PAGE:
3. Pamela so long since I have seen Howards End. Then to have stayed at the Sissinghurst Castle Farmhouse, what a treasure trove of adventures!

    Art by Karena

  4. We were so worried that the incessant rain that's been sweeping across Europe all year would cast a pall over your trip. Looks like you were well prepared and we needn't have been concerned ?

  5. You chose a wonderful place to stay Pamela ..... my sister lives in West Sussex so, we are quite familiar with the area. I, too, am sorry that the weather was typically British for you { the last two days have been glorious but tomorrow we have rain forcast for the rest of the week !!} I hope that we will be treated to more glimpses of your English holiday...... you always choose such beautiful places to visit and often places that I have never been, even though I've lived here all of my life !! XXXX

  6. Vita Sackville West is my favourite gardener of all time. Lucky you.

  7. The bluebells are a favorite of mine and I have a few my mother planted..I'm wondering if you saw any of the blood red heuchera, or dark red coral bells? A field of them would be a delight as well....I'm so glad you don't give up hope..for the now and then surprises ;)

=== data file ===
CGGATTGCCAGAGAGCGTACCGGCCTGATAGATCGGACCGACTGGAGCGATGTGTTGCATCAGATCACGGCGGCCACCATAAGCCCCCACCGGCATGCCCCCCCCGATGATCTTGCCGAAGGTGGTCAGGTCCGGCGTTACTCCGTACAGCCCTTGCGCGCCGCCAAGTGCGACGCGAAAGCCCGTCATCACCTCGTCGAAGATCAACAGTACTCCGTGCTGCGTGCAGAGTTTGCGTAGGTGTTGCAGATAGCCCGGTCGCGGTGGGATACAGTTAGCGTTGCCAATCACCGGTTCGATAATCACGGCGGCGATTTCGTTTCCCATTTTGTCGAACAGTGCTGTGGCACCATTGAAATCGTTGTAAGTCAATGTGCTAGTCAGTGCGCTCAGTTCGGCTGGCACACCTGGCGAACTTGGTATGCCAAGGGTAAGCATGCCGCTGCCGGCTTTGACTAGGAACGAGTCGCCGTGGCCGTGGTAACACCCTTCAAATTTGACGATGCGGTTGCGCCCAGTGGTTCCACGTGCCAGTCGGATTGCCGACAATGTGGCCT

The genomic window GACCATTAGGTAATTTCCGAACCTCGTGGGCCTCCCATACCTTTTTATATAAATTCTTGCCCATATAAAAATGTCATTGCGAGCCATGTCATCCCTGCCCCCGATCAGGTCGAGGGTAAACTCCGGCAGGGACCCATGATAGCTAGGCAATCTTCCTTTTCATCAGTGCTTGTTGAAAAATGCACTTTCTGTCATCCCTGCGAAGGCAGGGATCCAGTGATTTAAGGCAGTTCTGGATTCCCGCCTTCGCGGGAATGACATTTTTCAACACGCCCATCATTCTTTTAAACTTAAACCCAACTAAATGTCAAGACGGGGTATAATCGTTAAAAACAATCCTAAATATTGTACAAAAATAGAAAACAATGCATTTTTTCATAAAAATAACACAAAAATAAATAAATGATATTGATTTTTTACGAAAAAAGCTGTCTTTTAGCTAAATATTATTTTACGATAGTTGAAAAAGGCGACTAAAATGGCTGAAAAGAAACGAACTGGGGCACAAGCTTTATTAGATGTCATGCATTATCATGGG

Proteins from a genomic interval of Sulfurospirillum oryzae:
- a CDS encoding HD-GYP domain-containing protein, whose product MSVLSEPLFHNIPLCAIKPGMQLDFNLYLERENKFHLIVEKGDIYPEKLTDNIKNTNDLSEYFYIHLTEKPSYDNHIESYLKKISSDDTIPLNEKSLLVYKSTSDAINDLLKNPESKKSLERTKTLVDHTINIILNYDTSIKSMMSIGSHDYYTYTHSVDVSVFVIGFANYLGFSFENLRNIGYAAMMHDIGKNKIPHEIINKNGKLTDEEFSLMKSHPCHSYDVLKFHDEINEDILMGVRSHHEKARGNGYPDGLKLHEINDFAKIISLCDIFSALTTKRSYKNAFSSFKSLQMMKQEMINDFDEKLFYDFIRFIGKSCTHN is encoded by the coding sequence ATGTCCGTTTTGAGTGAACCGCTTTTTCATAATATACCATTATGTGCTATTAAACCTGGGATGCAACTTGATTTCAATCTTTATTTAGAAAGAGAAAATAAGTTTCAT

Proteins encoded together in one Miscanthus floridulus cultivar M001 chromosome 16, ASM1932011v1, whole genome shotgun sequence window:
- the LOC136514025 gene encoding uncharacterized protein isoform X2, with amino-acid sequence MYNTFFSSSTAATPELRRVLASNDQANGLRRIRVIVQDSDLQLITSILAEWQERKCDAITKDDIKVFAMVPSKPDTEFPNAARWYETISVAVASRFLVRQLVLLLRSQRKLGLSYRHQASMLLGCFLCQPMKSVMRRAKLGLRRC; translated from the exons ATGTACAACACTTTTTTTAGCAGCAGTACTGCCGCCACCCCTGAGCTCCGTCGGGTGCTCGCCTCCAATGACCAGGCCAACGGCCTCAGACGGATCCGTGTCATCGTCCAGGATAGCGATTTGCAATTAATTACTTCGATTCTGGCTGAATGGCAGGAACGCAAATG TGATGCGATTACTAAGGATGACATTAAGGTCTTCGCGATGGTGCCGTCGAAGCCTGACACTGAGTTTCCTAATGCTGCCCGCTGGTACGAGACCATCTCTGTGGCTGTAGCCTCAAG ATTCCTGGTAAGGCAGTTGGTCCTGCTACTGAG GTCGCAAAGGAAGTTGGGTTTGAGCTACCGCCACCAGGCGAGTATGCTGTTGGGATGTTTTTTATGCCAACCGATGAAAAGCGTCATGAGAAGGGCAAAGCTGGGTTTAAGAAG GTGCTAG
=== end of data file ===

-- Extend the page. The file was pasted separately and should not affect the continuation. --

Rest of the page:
8. Pamela,
    As I sit here listening to beautiful choral music by Morton Lauridson, your story made me happy...kind of the perfect combination of music, your words and a cool, spring breeze blowing through the window. I love bluebells and what a wonderful sight to see a field of them.

  9. As I read your comments Sissinghurst sprang to mind not realising that you actually were there. When we visited 20yrs ago, Vita and Harolds son was still in residence. What a joy to be able to now stay in the farmhouse. We worshiped in the Sissinghurst Church that Sunday morning and meet a woman who was a volunteer at Sissinghurst and invited us back to her home for afternoon tea. What a great memory. Rosalie from Australia

  10. Pamela, I hope you enjoy your magical journey. I am sure that wherever your trip takes you that you will find magic.

    Be safe, Elizabeth

  11. Blue Belle,

    You are my Enchanted friend!